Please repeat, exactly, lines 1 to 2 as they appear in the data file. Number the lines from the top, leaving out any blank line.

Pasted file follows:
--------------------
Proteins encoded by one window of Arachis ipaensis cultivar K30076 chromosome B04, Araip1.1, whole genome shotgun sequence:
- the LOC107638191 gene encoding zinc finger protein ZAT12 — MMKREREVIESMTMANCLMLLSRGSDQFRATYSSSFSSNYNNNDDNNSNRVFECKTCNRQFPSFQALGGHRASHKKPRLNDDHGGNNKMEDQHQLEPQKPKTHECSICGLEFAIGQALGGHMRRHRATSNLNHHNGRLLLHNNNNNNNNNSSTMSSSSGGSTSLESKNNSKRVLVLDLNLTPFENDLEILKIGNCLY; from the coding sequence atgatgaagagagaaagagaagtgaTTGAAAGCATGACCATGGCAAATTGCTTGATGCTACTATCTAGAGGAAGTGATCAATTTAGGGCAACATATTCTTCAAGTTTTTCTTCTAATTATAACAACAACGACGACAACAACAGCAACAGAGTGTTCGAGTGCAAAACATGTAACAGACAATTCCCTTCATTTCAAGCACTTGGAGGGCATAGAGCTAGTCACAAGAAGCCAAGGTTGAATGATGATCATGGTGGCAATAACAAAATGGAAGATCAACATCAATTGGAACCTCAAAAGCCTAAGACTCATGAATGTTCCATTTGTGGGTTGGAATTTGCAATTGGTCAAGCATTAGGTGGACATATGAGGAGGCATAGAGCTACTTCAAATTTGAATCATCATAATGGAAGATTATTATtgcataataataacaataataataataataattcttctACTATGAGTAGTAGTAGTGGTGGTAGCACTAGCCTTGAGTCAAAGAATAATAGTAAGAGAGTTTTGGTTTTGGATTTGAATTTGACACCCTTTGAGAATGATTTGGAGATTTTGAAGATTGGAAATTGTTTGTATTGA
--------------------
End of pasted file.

Proteins encoded by one window of Arachis ipaensis cultivar K30076 chromosome B04, Araip1.1, whole genome shotgun sequence:
- the LOC107638191 gene encoding zinc finger protein ZAT12 — MMKREREVIESMTMANCLMLLSRGSDQFRATYSSSFSSNYNNNDDNNSNRVFECKTCNRQFPSFQALGGHRASHKKPRLNDDHGGNNKMEDQHQLEPQKPKTHECSICGLEFAIGQALGGHMRRHRATSNLNHHNGRLLLHNNNNNNNNNSSTMSSSSGGSTSLESKNNSKRVLVLDLNLTPFENDLEILKIGNCLY; from the coding sequence atgatgaagagagaaagagaagtgaTTGAAAGCATGACCATGGCAAATTGCTTGATGCTACTATCTAGAGGAAGTGATCAATTTAGGGCAACATATTCTTCAAGTTTTTCTTCTAATTATAACAACAACGACGACAACAACAGCAACAGAGTGTTCGAGTGCAAAACATGTAACAGACAATTCCCTTCATTTCAAGCACTTGGAGGGCATAGAGCTAGTCACAAGAAGCCAAGGTTGAATGATGATCATGGTGGCAATAACAAAATGGAAGATCAACATCAATTGGAACCTCAAAAGCCTAAGACTCATGAATGTTCCATTTGTGGGTTGGAATTTGCAATTGGTCAAGCATTAGGTGGACATATGAGGAGGCATAGAGCTACTTCAAATTTGAATCATCATAATGGAAGATTATTATtgcataataataacaataataataataataattcttctACTATGAGTAGTAGTAGTGGTGGTAGCACTAGCCTTGAGTCAAAGAATAATAGTAAGAGAGTTTTGGTTTTGGATTTGAATTTGACACCCTTTGAGAATGATTTGGAGATTTTGAAGATTGGAAATTGTTTGTATTGA